I'm a little surprised that those uncalibrated pain scales enjoy such wide use; with no obvious anchors, I'd expect people's subjective responses to them to vary quite a bit. Since this doesn't seem to be the case, I suppose most people are anchoring on something I'm not.

The last time I was asked for a pain rating (doctor's visit following trauma to an eardrum), I hemmed and hawed over it for a while and finally interpreted it as a quasi-logarithmic scale with 1 being the least perceptible discomfort definable as such. This seemed to confuse the nurse.

Based on this, I assumed the pain scale was something like

0 = I was unaware that receiving oral sex is part of the evaluation process, but thank you, nurse.
2 = The mild irritation of needing but being unable to sneeze.
4 = This is actually just ennui.
6 = The stupidity of your diagnosis would cause me to facepalm if my hands were not so badly burned at the moment.
8 = I've recently been smashed in the face with a cast-iron frying pan. How do you think I feel?...
10 = ...and now my eyes are leaking pimples on to my face as well. Dammit!

14JenniferRM8yA friend of mine in college had a story about a dislocated elbow. The conversation was early in the diagnostic process, possibly over the phone: Friend: "I have a dislocated elbow." Nurse: "On a scale of one to ten what's your pain?" Friend: "Seven." Nurse: "Then you don't have a dislocated elbow. Those are very painful and people say ten when it happens." Friend: "Kidney stones are a nine. I'm saving ten for something worse than that." Nurse: "Oh... [stops to think] Then I guess you probably do have a dislocated elbow."
3radical_negative_one8yI was talking to a paramedic, who uses a 1-10 pain scale as part of his patient assessment. He said that it's common to have a patient reply "ten" and then the paramedic would say something like "When your wife gave birth to your child, that was a ten. Are you sure this is a ten?" after which the patient decides that the pain is actually more like a five.

How is your mind different from everyone else's?

by Kaj_Sotala 1 min read5th Dec 2011267 comments

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Partially to help reduce the typical mind fallacy and partially because I'm curious, I'm thinking about writing either an essay or a book with plenty of examples about ways by which human minds differ. From commonly known and ordinary, like differences in sexual orientation, to the rare and seemingly impossible, like motion blindness.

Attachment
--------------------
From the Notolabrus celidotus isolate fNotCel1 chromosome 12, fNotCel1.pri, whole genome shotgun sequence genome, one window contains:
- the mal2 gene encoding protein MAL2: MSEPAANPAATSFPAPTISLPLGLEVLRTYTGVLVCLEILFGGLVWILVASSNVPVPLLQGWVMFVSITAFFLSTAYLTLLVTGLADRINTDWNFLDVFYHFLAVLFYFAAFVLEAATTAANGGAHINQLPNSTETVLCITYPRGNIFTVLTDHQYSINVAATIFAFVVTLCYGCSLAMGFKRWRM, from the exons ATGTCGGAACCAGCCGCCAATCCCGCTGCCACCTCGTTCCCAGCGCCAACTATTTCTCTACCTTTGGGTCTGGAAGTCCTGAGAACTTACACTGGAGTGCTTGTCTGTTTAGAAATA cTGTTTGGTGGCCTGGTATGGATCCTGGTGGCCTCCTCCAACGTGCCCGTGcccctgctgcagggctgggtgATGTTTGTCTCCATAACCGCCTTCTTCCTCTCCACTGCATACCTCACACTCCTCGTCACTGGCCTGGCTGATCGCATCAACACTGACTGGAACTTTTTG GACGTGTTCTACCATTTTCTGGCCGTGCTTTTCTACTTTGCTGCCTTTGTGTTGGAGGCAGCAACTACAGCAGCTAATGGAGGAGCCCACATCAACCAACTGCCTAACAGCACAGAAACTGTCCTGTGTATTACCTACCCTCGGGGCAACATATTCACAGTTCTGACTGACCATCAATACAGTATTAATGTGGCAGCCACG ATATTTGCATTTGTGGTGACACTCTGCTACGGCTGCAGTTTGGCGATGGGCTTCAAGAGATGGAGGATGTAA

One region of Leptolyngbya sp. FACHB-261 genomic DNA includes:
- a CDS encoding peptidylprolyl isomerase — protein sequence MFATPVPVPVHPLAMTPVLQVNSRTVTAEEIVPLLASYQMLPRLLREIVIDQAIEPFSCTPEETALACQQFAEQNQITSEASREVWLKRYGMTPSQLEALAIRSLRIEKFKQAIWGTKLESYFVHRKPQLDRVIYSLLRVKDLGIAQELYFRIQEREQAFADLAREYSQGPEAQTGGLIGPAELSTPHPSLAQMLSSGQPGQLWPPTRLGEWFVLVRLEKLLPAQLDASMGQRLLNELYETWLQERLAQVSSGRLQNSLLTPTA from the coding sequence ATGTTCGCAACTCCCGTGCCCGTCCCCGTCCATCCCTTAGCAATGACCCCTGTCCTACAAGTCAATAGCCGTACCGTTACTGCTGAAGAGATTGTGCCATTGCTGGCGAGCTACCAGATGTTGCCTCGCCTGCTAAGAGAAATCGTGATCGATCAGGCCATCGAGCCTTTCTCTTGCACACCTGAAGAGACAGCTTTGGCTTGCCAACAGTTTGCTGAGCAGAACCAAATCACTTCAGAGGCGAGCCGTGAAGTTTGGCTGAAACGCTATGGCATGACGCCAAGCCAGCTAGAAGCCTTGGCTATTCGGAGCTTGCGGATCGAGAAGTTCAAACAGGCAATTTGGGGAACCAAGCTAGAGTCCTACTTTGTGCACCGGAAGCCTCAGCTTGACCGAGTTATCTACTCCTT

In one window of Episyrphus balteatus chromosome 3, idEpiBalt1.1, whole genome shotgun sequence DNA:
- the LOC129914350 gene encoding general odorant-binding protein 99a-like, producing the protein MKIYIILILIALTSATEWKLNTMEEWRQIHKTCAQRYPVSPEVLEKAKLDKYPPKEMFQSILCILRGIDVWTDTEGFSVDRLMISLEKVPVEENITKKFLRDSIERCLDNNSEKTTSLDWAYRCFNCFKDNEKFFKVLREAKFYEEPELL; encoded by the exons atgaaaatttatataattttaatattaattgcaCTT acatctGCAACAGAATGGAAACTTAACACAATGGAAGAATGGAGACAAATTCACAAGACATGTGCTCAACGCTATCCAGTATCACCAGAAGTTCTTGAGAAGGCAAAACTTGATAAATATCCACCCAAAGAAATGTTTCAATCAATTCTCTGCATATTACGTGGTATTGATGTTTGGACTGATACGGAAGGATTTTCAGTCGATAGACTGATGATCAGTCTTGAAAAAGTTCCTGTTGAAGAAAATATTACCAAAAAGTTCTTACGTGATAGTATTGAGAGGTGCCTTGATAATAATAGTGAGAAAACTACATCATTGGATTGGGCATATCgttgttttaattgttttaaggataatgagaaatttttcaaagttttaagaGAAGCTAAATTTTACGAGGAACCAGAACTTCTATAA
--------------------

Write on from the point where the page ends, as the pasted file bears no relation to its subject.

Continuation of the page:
To do this, I need to start collecting examples. In what ways does your mind differ from what you think is the norm for most people?

I'm particularly interested in differences - small or large - that you didn't realize for a long time, automatically assuming that everyone was like you in that regard. It can even be something as trivial as always having conceptualized the passing of years as a visual timeline, and then finding out that not everyone does so. I'm also interested in links to blog posts where people talk about their own mental peculiarities, even if you didn't write them yourself. Also books and academic articles that you might think could be relevant.

Some of the content that I'm thinking about including are cultural differences in various things as recounted in the WEIRD article, differences in sexual and romantic orientation (such as mono/poly), differences in the ability to recover from setbacks, extroversion vs. introversion in terms of gaining/losing energy from social activity, differences in visualization ability, various cognitive differences ranging from autism to synesthesia to an inability to hear music in particular, differences in moral intuitions, differences in the way people think (visual vs. verbal vs. conceptual vs. something that I'm not aware of yet), differences in thinking styles (social/rational, reflectivity vs. impulsiveness) and various odd brain damage cases.

If you find this project interesting, consider spreading the link to this post or resharing my Google Plus update about it. Also, if you don't want to reply in public, feel free to send me a private message.

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